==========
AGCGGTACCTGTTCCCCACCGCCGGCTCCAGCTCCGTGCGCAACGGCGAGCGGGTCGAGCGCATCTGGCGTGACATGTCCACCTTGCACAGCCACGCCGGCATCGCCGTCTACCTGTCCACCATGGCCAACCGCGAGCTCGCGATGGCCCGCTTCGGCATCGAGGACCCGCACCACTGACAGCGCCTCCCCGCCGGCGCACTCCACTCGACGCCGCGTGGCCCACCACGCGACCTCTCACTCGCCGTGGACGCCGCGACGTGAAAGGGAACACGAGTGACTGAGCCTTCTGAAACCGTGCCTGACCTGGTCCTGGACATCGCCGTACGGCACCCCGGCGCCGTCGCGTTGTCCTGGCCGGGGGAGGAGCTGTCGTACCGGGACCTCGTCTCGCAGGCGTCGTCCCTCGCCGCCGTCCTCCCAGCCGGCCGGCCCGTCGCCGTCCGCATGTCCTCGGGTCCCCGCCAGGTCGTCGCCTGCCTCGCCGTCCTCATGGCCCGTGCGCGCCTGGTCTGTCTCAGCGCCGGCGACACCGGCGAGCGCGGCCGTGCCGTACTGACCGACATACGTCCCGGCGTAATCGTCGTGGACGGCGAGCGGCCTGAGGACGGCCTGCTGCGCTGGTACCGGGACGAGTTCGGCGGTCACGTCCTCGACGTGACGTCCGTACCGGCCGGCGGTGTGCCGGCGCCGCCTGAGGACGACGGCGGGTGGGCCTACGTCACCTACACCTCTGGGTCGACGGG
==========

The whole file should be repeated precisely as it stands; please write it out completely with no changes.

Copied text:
AGCGGTACCTGTTCCCCACCGCCGGCTCCAGCTCCGTGCGCAACGGCGAGCGGGTCGAGCGCATCTGGCGTGACATGTCCACCTTGCACAGCCACGCCGGCATCGCCGTCTACCTGTCCACCATGGCCAACCGCGAGCTCGCGATGGCCCGCTTCGGCATCGAGGACCCGCACCACTGACAGCGCCTCCCCGCCGGCGCACTCCACTCGACGCCGCGTGGCCCACCACGCGACCTCTCACTCGCCGTGGACGCCGCGACGTGAAAGGGAACACGAGTGACTGAGCCTTCTGAAACCGTGCCTGACCTGGTCCTGGACATCGCCGTACGGCACCCCGGCGCCGTCGCGTTGTCCTGGCCGGGGGAGGAGCTGTCGTACCGGGACCTCGTCTCGCAGGCGTCGTCCCTCGCCGCCGTCCTCCCAGCCGGCCGGCCCGTCGCCGTCCGCATGTCCTCGGGTCCCCGCCAGGTCGTCGCCTGCCTCGCCGTCCTCATGGCCCGTGCGCGCCTGGTCTGTCTCAGCGCCGGCGACACCGGCGAGCGCGGCCGTGCCGTACTGACCGACATACGTCCCGGCGTAATCGTCGTGGACGGCGAGCGGCCTGAGGACGGCCTGCTGCGCTGGTACCGGGACGAGTTCGGCGGTCACGTCCTCGACGTGACGTCCGTACCGGCCGGCGGTGTGCCGGCGCCGCCTGAGGACGACGGCGGGTGGGCCTACGTCACCTACACCTCTGGGTCGACGGG